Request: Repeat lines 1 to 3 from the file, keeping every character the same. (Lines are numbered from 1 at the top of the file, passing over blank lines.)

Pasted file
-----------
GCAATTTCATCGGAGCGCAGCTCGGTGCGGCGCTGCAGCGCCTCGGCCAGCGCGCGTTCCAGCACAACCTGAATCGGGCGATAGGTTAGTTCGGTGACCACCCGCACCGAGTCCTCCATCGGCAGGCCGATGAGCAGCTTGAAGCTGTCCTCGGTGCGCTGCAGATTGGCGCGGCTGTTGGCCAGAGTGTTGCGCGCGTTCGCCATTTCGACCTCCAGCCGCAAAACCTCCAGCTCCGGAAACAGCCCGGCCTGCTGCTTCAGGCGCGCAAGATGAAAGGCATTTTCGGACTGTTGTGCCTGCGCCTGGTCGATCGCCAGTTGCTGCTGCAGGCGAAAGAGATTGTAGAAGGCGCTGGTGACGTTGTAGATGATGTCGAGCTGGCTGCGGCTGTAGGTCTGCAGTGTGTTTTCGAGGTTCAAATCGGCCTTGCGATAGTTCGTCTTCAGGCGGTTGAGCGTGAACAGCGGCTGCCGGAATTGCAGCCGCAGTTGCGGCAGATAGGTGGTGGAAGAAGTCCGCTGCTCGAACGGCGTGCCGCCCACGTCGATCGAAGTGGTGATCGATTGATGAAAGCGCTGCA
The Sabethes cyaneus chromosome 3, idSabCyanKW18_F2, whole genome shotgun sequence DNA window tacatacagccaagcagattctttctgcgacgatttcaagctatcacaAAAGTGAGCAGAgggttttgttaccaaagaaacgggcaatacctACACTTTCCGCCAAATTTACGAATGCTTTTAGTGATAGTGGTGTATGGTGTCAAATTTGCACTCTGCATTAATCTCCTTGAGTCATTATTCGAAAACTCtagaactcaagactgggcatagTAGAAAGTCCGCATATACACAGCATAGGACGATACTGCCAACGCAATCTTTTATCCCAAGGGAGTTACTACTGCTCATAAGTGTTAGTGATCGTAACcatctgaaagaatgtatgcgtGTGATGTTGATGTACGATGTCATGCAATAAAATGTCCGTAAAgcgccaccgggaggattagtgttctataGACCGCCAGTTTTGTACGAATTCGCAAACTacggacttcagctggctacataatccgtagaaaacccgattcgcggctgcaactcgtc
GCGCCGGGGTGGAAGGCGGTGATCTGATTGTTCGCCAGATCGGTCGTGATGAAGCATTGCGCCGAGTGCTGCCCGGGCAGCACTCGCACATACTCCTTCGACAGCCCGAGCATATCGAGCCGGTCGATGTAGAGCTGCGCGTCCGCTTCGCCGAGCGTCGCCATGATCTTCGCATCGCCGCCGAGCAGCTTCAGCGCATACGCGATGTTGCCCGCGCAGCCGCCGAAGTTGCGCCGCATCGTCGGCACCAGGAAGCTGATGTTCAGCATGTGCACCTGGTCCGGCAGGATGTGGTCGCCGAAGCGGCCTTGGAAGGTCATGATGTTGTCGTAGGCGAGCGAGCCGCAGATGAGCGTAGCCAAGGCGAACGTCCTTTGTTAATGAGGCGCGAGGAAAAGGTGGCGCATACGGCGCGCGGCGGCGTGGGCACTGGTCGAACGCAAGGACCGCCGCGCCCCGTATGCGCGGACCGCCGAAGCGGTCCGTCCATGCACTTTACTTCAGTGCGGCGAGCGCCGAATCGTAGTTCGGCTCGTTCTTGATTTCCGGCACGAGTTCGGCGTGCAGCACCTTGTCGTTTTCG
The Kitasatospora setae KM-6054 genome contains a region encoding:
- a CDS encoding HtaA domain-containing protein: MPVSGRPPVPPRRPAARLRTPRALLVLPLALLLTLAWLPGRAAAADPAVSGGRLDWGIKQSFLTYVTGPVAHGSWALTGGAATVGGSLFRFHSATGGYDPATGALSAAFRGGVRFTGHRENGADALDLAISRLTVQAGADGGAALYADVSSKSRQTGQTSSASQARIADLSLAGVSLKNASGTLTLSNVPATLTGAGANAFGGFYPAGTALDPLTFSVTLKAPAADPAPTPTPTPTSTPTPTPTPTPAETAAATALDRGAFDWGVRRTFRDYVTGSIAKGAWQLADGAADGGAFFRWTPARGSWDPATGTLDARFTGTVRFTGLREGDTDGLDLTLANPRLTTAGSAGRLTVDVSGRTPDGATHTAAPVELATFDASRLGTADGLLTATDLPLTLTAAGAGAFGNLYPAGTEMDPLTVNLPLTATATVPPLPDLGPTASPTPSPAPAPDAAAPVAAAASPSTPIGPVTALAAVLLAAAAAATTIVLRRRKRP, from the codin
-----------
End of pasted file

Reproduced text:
GCAATTTCATCGGAGCGCAGCTCGGTGCGGCGCTGCAGCGCCTCGGCCAGCGCGCGTTCCAGCACAACCTGAATCGGGCGATAGGTTAGTTCGGTGACCACCCGCACCGAGTCCTCCATCGGCAGGCCGATGAGCAGCTTGAAGCTGTCCTCGGTGCGCTGCAGATTGGCGCGGCTGTTGGCCAGAGTGTTGCGCGCGTTCGCCATTTCGACCTCCAGCCGCAAAACCTCCAGCTCCGGAAACAGCCCGGCCTGCTGCTTCAGGCGCGCAAGATGAAAGGCATTTTCGGACTGTTGTGCCTGCGCCTGGTCGATCGCCAGTTGCTGCTGCAGGCGAAAGAGATTGTAGAAGGCGCTGGTGACGTTGTAGATGATGTCGAGCTGGCTGCGGCTGTAGGTCTGCAGTGTGTTTTCGAGGTTCAAATCGGCCTTGCGATAGTTCGTCTTCAGGCGGTTGAGCGTGAACAGCGGCTGCCGGAATTGCAGCCGCAGTTGCGGCAGATAGGTGGTGGAAGAAGTCCGCTGCTCGAACGGCGTGCCGCCCACGTCGATCGAAGTGGTGATCGATTGATGAAAGCGCTGCA
The Sabethes cyaneus chromosome 3, idSabCyanKW18_F2, whole genome shotgun sequence DNA window tacatacagccaagcagattctttctgcgacgatttcaagctatcacaAAAGTGAGCAGAgggttttgttaccaaagaaacgggcaatacctACACTTTCCGCCAAATTTACGAATGCTTTTAGTGATAGTGGTGTATGGTGTCAAATTTGCACTCTGCATTAATCTCCTTGAGTCATTATTCGAAAACTCtagaactcaagactgggcatagTAGAAAGTCCGCATATACACAGCATAGGACGATACTGCCAACGCAATCTTTTATCCCAAGGGAGTTACTACTGCTCATAAGTGTTAGTGATCGTAACcatctgaaagaatgtatgcgtGTGATGTTGATGTACGATGTCATGCAATAAAATGTCCGTAAAgcgccaccgggaggattagtgttctataGACCGCCAGTTTTGTACGAATTCGCAAACTacggacttcagctggctacataatccgtagaaaacccgattcgcggctgcaactcgtc
GCGCCGGGGTGGAAGGCGGTGATCTGATTGTTCGCCAGATCGGTCGTGATGAAGCATTGCGCCGAGTGCTGCCCGGGCAGCACTCGCACATACTCCTTCGACAGCCCGAGCATATCGAGCCGGTCGATGTAGAGCTGCGCGTCCGCTTCGCCGAGCGTCGCCATGATCTTCGCATCGCCGCCGAGCAGCTTCAGCGCATACGCGATGTTGCCCGCGCAGCCGCCGAAGTTGCGCCGCATCGTCGGCACCAGGAAGCTGATGTTCAGCATGTGCACCTGGTCCGGCAGGATGTGGTCGCCGAAGCGGCCTTGGAAGGTCATGATGTTGTCGTAGGCGAGCGAGCCGCAGATGAGCGTAGCCAAGGCGAACGTCCTTTGTTAATGAGGCGCGAGGAAAAGGTGGCGCATACGGCGCGCGGCGGCGTGGGCACTGGTCGAACGCAAGGACCGCCGCGCCCCGTATGCGCGGACCGCCGAAGCGGTCCGTCCATGCACTTTACTTCAGTGCGGCGAGCGCCGAATCGTAGTTCGGCTCGTTCTTGATTTCCGGCACGAGTTCGGCGTGCAGCACCTTGTCGTTTTCG